Consider the following description from the 1930s of a particular festival (still quite common in India) that entails the worshiping of machinery by workers : “In some of the jute mills near Calcutta the mechanics often sacrifice goats at this time [autumn]. A separate alter is erected by the mechanics… . Various tools and other emblems are placed upon it… . Incense is burnt… . Towards evening a male goat is thoroughly washed … and prepared for a … final sacrifice… . The animal is decapitated at one stroke … [and] the head is deposited in the … sacred Ganges.” This particular festival is celebrated in many parts of north India as a public holiday for the working class, on a day named after the engineer god Vishvakarma. How do we read it ? To the extent that this day has now become a public holiday in India, it has obviously been subjected to a process of bargaining between employers, workers, and the state. One could also argue that insofar as the ideas of recreation and leisure belong to a discourse of what makes labor efficient and productive, this “religious” holiday itself belongs to the process through which labor is managed and disciplined, and is hence a part of the history of emergence of abstract labor in commodity form. The very public nature of the holiday shows that it has been written into an emergent national, secular calendar of production. We could thus produce a secular narrative that would apply to any working-class religious holiday anywhere. Christmas or the Muslim festival Id could be seen in the same light. The difference between Vishvakarma puja (worship) and Christmas or Id would then be explained anthropologically, that is, by holding another master code—“culture” or “religion”—constant and universal. The differences between religions are by definition incapable of bringing the master category “culture” or “religion” into any kind of crisis. We know that these categories are problematic, that not all people have what is called “culture” or “religion” in the English senses of these words, but we have to operate as though this limitation was not of any great moment. This was exactly how I treated this episode in my own book. The eruption of Vishvakarma puja interrupting the rhythm of production, was no threat to my Marxism or secularism. Like many of my colleagues in labor history, I interpreted worshiping machinery—an everyday fact of life in India, from taxis to scooter-rickshaws, minibuses and lathe machines—as “insurance policy” against accidents and contingencies. That in the so-called religious imagination (as in language), redundancy—the huge and, from a strictly functionalist point of view, unnecessarily elaborate panoply of iconography and rituals—proved the poverty of a purely functionalist approach never deterred my secular narrative. The question of whether or not the workers had a conscious or doctrinal belief in gods and spirits was also wide of the mark ; after all, gods are as real as ideology is—that is to say, they are embedded in practices. More often than not, their presence is collectively invoked by rituals rather than by conscious belief.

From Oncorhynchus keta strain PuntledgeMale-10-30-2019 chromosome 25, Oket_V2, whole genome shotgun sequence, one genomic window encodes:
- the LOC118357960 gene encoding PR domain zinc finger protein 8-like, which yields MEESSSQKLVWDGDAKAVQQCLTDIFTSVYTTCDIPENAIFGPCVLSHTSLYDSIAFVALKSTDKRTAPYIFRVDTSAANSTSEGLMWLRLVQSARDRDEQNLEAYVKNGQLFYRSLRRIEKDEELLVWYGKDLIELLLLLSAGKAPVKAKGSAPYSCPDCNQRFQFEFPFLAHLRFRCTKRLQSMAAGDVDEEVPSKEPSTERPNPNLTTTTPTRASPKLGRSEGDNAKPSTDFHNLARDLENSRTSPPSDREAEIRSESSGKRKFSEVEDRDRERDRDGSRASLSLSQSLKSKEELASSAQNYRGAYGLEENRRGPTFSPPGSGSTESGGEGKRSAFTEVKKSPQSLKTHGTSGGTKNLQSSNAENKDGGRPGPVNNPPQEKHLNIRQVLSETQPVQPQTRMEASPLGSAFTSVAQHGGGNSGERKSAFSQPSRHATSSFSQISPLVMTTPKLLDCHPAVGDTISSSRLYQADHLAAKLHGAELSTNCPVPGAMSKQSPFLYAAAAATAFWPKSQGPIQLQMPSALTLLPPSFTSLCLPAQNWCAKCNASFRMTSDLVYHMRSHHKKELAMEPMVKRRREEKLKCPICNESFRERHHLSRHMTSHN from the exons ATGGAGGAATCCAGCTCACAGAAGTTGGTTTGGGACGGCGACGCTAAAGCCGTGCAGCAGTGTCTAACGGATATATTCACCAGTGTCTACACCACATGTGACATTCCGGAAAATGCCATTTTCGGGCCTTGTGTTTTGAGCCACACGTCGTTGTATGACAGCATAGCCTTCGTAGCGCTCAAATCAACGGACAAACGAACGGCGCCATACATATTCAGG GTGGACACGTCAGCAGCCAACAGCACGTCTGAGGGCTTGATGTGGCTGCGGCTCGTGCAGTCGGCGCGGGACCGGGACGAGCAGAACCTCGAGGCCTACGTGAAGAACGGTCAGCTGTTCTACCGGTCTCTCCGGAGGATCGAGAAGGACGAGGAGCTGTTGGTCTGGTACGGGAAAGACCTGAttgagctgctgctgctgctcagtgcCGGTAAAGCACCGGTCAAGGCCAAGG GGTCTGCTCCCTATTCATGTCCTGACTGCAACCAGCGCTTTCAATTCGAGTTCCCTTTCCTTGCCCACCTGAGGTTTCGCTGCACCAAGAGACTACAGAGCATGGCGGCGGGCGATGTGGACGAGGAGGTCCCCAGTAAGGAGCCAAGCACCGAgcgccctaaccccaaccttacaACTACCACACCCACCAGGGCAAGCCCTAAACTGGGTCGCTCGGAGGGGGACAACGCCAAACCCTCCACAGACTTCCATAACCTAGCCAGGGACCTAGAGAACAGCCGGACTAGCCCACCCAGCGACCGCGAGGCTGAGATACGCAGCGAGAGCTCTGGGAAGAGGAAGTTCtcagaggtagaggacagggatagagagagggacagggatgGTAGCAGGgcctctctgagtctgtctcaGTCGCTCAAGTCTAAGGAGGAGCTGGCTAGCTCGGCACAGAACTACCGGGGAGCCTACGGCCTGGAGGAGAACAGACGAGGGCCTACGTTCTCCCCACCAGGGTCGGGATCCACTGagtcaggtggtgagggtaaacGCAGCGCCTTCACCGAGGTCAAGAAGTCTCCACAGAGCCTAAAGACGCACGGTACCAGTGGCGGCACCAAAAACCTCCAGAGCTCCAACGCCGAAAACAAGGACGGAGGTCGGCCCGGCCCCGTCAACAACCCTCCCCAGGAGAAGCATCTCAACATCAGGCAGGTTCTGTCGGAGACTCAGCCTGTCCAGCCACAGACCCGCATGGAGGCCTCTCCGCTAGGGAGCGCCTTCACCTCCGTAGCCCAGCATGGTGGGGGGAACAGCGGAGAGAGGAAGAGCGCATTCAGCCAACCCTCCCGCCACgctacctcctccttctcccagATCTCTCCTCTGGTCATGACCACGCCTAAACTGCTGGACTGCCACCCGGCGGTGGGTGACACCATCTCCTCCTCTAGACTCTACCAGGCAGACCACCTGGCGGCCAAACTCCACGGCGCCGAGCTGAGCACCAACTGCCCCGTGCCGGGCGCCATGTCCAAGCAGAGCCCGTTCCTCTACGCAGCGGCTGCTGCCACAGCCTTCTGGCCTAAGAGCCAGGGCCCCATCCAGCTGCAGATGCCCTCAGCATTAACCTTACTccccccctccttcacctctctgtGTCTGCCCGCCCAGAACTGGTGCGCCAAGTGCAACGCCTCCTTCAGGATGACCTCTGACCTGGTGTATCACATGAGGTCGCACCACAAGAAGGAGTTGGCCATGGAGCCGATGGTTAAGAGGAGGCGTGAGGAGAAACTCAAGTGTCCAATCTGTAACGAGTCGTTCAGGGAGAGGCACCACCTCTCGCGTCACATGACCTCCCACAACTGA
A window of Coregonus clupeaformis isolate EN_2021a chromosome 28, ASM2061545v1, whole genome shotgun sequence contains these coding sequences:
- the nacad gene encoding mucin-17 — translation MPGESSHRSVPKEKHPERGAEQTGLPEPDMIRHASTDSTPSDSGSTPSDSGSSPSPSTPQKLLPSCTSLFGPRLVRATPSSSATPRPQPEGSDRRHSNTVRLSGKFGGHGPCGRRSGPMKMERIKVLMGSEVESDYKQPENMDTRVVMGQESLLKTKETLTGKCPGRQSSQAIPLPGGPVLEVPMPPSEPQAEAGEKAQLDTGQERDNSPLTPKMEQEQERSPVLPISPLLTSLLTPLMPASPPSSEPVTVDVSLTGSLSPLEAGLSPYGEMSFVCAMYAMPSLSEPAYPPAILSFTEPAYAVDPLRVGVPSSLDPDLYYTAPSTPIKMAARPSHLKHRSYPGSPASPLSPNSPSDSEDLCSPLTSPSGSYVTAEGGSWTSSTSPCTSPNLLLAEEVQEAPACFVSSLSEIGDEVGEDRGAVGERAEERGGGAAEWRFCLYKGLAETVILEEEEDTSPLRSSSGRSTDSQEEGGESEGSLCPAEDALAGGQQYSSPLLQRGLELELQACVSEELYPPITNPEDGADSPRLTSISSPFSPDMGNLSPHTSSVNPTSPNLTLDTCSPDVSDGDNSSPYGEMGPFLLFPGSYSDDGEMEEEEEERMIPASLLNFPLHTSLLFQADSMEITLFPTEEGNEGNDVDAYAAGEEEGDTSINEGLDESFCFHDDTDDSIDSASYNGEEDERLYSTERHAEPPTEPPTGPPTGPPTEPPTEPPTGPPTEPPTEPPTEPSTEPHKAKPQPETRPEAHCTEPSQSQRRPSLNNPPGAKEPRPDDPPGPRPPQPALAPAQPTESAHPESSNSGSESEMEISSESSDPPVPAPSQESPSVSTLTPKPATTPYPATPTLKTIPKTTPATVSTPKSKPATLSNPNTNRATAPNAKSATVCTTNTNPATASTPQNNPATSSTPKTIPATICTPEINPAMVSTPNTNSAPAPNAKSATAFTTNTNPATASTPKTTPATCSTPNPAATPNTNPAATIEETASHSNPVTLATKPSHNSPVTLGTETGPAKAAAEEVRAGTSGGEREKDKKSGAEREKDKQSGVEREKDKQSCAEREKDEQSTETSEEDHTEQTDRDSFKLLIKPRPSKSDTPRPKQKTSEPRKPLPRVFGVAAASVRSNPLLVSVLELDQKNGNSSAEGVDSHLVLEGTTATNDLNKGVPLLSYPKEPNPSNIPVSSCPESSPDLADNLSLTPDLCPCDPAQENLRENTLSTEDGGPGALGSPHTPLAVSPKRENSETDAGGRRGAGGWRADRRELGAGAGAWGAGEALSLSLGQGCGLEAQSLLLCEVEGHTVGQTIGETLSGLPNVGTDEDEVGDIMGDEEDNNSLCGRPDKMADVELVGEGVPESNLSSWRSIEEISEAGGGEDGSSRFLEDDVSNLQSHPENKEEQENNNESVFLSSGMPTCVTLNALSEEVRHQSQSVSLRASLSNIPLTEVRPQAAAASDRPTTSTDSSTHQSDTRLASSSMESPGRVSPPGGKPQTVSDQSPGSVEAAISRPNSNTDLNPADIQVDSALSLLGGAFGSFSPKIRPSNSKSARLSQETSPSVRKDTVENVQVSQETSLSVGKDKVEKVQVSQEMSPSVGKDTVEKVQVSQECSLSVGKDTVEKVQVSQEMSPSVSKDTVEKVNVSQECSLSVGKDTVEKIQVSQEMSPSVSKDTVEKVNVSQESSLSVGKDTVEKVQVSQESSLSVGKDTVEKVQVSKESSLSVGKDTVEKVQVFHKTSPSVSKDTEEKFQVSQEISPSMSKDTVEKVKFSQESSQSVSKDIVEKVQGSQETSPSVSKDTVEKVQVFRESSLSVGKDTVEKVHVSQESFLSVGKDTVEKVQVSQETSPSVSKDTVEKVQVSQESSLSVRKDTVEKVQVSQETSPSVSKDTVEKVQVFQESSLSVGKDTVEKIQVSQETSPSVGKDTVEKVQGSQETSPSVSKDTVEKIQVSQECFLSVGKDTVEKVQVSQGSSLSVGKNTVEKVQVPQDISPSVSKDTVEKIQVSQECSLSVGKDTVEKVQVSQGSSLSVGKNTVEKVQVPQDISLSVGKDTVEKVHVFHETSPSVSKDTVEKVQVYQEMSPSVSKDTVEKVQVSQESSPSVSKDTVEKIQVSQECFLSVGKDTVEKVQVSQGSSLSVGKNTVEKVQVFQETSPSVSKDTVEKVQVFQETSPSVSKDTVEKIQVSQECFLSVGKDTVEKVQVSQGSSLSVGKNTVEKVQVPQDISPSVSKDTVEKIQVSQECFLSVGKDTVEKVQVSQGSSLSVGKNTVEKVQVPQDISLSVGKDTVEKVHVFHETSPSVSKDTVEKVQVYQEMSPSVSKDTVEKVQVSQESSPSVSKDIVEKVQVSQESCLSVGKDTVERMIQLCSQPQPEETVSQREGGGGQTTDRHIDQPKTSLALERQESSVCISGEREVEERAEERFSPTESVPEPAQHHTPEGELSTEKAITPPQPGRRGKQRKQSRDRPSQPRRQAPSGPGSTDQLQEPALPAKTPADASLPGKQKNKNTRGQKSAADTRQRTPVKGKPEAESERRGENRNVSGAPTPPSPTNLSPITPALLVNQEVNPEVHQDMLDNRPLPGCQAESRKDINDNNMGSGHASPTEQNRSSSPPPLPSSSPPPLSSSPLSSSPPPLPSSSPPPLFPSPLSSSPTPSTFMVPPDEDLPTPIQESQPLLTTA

Provincializing Europe. Postcolonial thought and historical difference
Princeton University Press 2000